Traditionally, Integrated service digital network (ISDN) technology allowed inbound and outbound voice calls through a ‘digital’ line – through the internet.
But SIP trunking is now replacing ISDN services, which means ISDN will slowly be phased out over the next 5 years.
Why? Because it’s better technology. Think 5G replacing 4G, which replaced 3G in turn. Gradually, they are then phased out as new technology comes along.
Not only is it better technology, it’s also cheaper, more flexible and can help business future-proof their telecommunications systems.
What is ISDN?
ISDN stands for integrated service digital network. It originally appeared back in the 80’s but is still widely used in businesses. It became popular due to the fact that it allowed the opportunity to transmit both voice and data over the same line.
ISDN is a digital line that runs through copper wiring. It was a lot faster than traditional analogue lines and could be used for data as well as carrying voice calls. The main issue with ISDN is that it relies on physical infrastructure, the copper lines, which can be costly to maintain. It also requires an additional private telephone network that is used within the company (also known as a private branch exchange or PBX).
In a nutshell, ISDN takes up space, is costly to maintain and cannot easily be fixed when things break.
Replacing ISDN with SIP trunking
Session Internet Protocol (SIP) trunking is the next-in-line future-ready solution to replace ISDN. It’s still a digital connection, ensuring calls are transmitted via the internet. However, it connects the PBX to the network via broadband, Ethernet or a private circuit.
It enables you to make calls via the internet.
(NB: SIP is also known as VoIP, which struggled to take off due to early signal issues and problems. Therefore, SIP came along as technology advanced, enabling more reliable and scalable communication options for businesses.)
The trunking part? Well, that is a tech-jargon for a system which provides network access to many people by sharing a set of lines. Think of a tree trunk with many branches running off it or a network with a central hub. A ‘trunk’ is one communications channel between one point and another, typically one being the central hub.
SIP enables businesses to mange their communications more easily and have a more reliable solution that is flexible to their business needs.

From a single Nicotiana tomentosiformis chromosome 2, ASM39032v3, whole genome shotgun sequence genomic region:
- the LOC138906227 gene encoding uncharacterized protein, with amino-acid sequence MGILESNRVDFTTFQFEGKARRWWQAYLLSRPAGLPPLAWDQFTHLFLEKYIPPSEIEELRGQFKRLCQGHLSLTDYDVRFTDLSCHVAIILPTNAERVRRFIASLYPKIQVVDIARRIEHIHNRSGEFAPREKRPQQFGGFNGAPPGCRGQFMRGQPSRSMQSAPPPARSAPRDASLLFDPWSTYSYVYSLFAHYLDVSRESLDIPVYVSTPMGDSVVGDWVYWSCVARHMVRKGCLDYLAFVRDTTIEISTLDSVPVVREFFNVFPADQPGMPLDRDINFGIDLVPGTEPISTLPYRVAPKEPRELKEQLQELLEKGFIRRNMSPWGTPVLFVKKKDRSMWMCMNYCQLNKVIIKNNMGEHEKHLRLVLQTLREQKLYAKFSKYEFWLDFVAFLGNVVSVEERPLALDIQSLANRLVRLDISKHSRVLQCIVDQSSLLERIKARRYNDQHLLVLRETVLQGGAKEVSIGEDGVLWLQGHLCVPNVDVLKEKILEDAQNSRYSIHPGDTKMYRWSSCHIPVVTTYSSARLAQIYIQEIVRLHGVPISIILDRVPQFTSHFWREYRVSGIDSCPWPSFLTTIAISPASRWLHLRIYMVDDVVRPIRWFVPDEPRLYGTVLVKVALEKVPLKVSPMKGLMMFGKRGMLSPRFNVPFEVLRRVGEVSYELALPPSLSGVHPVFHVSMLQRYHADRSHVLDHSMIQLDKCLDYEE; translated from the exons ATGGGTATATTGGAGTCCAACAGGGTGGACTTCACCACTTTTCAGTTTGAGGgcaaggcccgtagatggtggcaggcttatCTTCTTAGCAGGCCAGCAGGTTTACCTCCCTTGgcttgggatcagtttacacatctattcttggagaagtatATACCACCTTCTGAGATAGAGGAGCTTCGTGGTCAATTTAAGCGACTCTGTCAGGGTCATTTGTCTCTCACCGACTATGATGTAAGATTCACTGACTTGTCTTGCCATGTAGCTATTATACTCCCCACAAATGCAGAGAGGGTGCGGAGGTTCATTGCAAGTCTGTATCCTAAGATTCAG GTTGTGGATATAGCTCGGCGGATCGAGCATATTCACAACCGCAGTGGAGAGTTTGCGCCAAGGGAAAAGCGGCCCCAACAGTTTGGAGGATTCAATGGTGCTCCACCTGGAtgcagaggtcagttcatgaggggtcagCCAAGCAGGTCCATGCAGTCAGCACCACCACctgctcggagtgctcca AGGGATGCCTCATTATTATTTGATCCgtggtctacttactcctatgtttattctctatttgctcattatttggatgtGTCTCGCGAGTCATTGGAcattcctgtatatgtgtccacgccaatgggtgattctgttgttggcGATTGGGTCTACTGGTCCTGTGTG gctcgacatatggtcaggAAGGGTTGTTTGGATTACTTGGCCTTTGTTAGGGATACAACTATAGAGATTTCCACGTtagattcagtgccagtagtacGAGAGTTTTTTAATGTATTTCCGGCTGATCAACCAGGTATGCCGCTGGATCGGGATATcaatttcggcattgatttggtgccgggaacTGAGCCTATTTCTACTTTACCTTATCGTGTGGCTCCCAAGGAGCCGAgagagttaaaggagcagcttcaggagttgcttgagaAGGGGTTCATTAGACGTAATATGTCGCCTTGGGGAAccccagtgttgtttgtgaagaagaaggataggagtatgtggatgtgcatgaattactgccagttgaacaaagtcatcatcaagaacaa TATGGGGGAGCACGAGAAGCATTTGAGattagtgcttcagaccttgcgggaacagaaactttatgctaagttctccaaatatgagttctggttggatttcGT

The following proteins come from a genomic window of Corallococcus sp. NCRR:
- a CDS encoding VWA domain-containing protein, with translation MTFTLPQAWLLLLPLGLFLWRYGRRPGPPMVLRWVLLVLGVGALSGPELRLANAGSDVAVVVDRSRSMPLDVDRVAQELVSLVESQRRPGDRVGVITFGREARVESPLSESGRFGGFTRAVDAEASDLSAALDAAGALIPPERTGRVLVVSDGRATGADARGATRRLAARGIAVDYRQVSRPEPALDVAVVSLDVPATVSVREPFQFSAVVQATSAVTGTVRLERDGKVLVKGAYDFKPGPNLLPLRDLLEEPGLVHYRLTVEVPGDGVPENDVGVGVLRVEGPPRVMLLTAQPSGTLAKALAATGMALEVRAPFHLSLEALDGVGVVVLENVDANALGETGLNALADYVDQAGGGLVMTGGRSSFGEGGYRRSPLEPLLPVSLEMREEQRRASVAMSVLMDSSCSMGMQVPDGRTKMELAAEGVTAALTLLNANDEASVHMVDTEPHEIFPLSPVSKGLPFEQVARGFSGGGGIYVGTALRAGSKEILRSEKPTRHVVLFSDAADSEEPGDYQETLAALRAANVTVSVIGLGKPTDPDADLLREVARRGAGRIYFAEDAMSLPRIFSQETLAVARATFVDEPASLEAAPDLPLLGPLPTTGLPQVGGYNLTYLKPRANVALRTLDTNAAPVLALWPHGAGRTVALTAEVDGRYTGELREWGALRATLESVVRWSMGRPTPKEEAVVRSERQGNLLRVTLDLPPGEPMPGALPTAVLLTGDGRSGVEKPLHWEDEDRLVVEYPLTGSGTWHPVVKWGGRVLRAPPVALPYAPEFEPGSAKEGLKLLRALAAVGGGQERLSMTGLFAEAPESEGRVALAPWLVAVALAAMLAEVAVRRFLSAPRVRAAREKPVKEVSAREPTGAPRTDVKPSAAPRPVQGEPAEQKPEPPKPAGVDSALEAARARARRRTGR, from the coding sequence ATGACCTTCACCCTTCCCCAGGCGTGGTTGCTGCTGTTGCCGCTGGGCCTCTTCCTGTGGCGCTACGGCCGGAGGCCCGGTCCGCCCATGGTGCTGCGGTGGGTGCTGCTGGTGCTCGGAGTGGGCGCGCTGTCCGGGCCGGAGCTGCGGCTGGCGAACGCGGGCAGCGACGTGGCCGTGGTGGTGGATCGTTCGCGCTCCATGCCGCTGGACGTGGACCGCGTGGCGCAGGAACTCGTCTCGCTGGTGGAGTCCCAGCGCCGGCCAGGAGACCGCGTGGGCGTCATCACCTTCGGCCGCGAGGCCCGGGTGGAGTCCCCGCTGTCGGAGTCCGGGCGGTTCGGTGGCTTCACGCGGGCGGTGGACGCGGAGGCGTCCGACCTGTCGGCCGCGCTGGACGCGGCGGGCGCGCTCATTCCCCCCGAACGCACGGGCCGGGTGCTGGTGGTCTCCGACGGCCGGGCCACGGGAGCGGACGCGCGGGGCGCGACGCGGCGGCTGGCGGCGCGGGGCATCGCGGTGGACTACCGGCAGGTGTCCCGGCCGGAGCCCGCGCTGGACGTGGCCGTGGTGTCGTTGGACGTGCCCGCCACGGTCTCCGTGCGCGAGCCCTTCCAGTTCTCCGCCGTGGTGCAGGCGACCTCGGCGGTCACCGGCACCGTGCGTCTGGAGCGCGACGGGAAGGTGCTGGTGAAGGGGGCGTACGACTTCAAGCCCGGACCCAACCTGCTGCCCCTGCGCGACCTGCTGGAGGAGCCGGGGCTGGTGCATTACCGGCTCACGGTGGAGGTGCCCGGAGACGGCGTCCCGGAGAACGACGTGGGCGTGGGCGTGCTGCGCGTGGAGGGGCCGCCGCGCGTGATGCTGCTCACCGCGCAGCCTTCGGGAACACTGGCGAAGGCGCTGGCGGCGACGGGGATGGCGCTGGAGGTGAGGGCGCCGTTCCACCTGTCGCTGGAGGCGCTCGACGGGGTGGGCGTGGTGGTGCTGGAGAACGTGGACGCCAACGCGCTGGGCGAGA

Why does my business need SIP?
The main reason you should switch to SIP, is because ISDN is on its way out. BT completely plan to phase out ISDN by 2025, with Internet Protocol (IP) calling seen as a much-preferred alternative. We highly, recommend getting yourselves into the modern world and upgrading your phone lines. But don’t just take our word for it. Here’s more reasons why you should be looking at moving from ISDN to SIP.
How to prepare for the ISDN switch off?
Whilst the official phase out isn’t until 2025, if your organisation resides within a stop sell area, this deadline could be sooner than you realise. If your business uses ISDN, you should start to think about moving to an IP service in preparation for the switch-off. In our OneTALKS webinar: 'Preparing for the ISDN/PSTN Switch Off - Your Questions Answered', we tackle the frequently asked questions we receive around the ISDN/PSTN switch-off, how to prepare and minimise the impact of this change, plus practical guidance on alternative telephony solutions to suit every budget.
You’ll save money
One of the major benefits of upgrading to SIP is that you can see unprecedented savings on your call costs. SIP means running your calls via the internet, which takes out the need for physical infrastructure and therefore, maintenance.
It is suggested that business can save up to 50% on their business calls on average.
What’s more, as your line is run through the internet, providers often give you inclusive minutes included within your monthly charge. You can make even more savings, the larger your business too.
You get flexibility
With SIP adding new lines is really simple – in fact, it can be done in less than a minute. Calls via the internet can help you to meet business demand and control where your calls go easily.
Setting up new offices or working remotely is a lot easier as there’s no need for installing new lines. It also enables a business to keep their existing numbers, even when they move locations.
SIP trunking is scalable, which means it can be grown with your business really easily.
You get more reliability
When traditional ISDN connections go down, it can be timely and difficult to fix. Your business can be out of action for hours, if not days. Business continuity is reliant upon maintain connections.
With SIP trunking you get a new level of resilience. Your calls can be diverted to a different line or redirected to another office. It also enables calls to be redirected to mobiles too, which can be great for remote workers or employees out for meetings.
Stepping towards SIP
Switching lines can be met with resistance. Particularly, because traditionally switching can cause disruptions within a business.
However, your switch to SIP can be flexible. You can switch in one move or phase the transition by each site, office or even floor. One of the best benefits is that SIP can actually work alongside ISDN so there’s no need to worry about down time.
In fact, there’s little disturbance to your business activities, if any. Testing and checks can be carried out in a controlled environment too.
With the ISDN switch off there is no good reason to continue using old phone lines. Especially, when you can save money, get more reliability and have calls that can meet your business demand.